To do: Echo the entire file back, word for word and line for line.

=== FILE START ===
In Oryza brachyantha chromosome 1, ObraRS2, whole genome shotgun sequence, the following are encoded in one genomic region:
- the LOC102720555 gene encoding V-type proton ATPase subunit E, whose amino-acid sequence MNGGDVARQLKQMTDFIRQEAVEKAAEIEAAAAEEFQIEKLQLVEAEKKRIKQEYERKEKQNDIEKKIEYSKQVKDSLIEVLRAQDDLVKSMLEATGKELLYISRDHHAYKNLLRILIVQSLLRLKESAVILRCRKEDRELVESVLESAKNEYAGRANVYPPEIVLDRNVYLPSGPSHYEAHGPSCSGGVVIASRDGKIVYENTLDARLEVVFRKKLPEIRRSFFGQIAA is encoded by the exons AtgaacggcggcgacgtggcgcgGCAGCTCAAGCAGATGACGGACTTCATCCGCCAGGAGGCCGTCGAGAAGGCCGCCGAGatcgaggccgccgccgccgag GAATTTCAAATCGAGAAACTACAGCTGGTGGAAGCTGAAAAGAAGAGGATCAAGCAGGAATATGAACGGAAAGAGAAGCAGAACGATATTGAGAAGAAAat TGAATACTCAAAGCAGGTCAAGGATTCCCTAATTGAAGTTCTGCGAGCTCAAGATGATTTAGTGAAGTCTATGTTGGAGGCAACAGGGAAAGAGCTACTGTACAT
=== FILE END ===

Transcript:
In Oryza brachyantha chromosome 1, ObraRS2, whole genome shotgun sequence, the following are encoded in one genomic region:
- the LOC102720555 gene encoding V-type proton ATPase subunit E, whose amino-acid sequence MNGGDVARQLKQMTDFIRQEAVEKAAEIEAAAAEEFQIEKLQLVEAEKKRIKQEYERKEKQNDIEKKIEYSKQVKDSLIEVLRAQDDLVKSMLEATGKELLYISRDHHAYKNLLRILIVQSLLRLKESAVILRCRKEDRELVESVLESAKNEYAGRANVYPPEIVLDRNVYLPSGPSHYEAHGPSCSGGVVIASRDGKIVYENTLDARLEVVFRKKLPEIRRSFFGQIAA is encoded by the exons AtgaacggcggcgacgtggcgcgGCAGCTCAAGCAGATGACGGACTTCATCCGCCAGGAGGCCGTCGAGAAGGCCGCCGAGatcgaggccgccgccgccgag GAATTTCAAATCGAGAAACTACAGCTGGTGGAAGCTGAAAAGAAGAGGATCAAGCAGGAATATGAACGGAAAGAGAAGCAGAACGATATTGAGAAGAAAat TGAATACTCAAAGCAGGTCAAGGATTCCCTAATTGAAGTTCTGCGAGCTCAAGATGATTTAGTGAAGTCTATGTTGGAGGCAACAGGGAAAGAGCTACTGTACAT